Next week, the community will have the opportunity to see the hometown group the show choir world has been buzzing about.

Next week, the community will have the opportunity to see the hometown group the show choir world has been buzzing about.

Marysville High School's award-winning show choir, Swingers Unlimited, will hold an open performance at 7:30 p.m. March 17 in the high school auditorium, 800 Amrine Mill Road.

"We've had so many family and community members ask when the Mini Swingers and Swingers Unlimited would be performing closer to home that we decided to open up one of their last rehearsals to the public," said Pam Klaus, president of Marysville Choral Boosters. "Folks will get a chance to see both shows, with costumes, one more time."

The excitement about the show choir is well-earned. The group has won a school record five Grand Champion awards this year in an undefeated season.

The Swingers' last competition was Saturday, March 8, in South Dearborn, Ind., but they will continue to perform locally at choir concerts.

Senior Katherine Rogers has been in the show choir since her freshman year and has three older sisters who participated as well. She said this year has far surpassed any other year in which she's been involved.

"It's been awesome and so unexpected. It's been fun," Rogers said.

Jeremy Alfera is the Swingers Unlimited director. This is his 10th year with the program, though he no longer teaches in Marysville schools. His teaching position was one of several cut last year when the school board made $2 million in budget cuts after the district's 4-mill levy request was defeated in November 2012. Past and present show choir members protested cutting Alfera's job at the December 2012 board meeting.

But Alfera remained committed to the program. As show choir director, he receives a stipend from the district, much like an athletic coach receives. The boosters also supply a supplement to the stipend.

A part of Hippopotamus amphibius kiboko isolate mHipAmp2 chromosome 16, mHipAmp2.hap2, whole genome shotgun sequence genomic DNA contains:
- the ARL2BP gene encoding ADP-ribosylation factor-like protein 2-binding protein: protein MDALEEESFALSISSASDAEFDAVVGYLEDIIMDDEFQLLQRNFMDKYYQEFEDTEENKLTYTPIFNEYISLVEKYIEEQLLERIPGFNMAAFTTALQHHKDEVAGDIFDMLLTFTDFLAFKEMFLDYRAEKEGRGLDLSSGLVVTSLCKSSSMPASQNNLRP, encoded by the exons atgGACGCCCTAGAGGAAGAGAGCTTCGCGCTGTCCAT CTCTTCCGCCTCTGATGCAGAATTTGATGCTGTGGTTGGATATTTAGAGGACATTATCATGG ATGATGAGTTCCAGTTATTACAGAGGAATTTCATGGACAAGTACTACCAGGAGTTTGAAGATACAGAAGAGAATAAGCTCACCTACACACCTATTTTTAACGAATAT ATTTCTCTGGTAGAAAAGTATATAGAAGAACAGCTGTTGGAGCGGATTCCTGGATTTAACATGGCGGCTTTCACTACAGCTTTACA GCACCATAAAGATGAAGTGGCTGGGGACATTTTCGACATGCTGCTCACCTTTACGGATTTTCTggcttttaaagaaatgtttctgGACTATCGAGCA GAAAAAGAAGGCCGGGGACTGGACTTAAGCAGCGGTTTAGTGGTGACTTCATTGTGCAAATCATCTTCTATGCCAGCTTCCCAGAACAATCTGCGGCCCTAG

"I believe in the program. Show choir was always my favorite part of what I did. My amazing boosters figured out a way for me to keep doing what I love and keep the program together," he said. "It's actually working out great."

The show choir is considered an extracurricular activity and receives no school funding.

"It's all fundraised from our boosters," Alfera said.

The group rehearses from 6 to 9 p.m. every Monday and Thursday, putting in long hours to prepare for competition. Alfera said this year's students have been unbelievably hard-working.

"Getting that taste of winning makes you want to keep working for it even harder and harder. It's kind of been compounding upon itself," Alfera said. "I've watched these kids grow into something really special this year."

Rogers agreed there's something different this year.

"I honestly think it has a lot to do with the group of kids this year. We've all been best friends from the start. We're really silly," she said. "We always have fun. At the same time, we know how to have a serious rehearsal."

There are 52 singer/dancers, 17 combo members and 13 crew members in this year's show choir.

"I like the performing and seeing people smiling in the crowd and knowing I'm up there with a bunch of my friends doing things we like to do," Rogers said.

"It's been the most fun year ever."

Alfera said he's not surprised the show choir has turned into such a phenomenon.

"It's become such a tradition. We get more and more kids trying out every year and more and more prepared kids who are taking lessons and things like that," he said. "It keeps building upon itself to a point where you just know they're going to do great."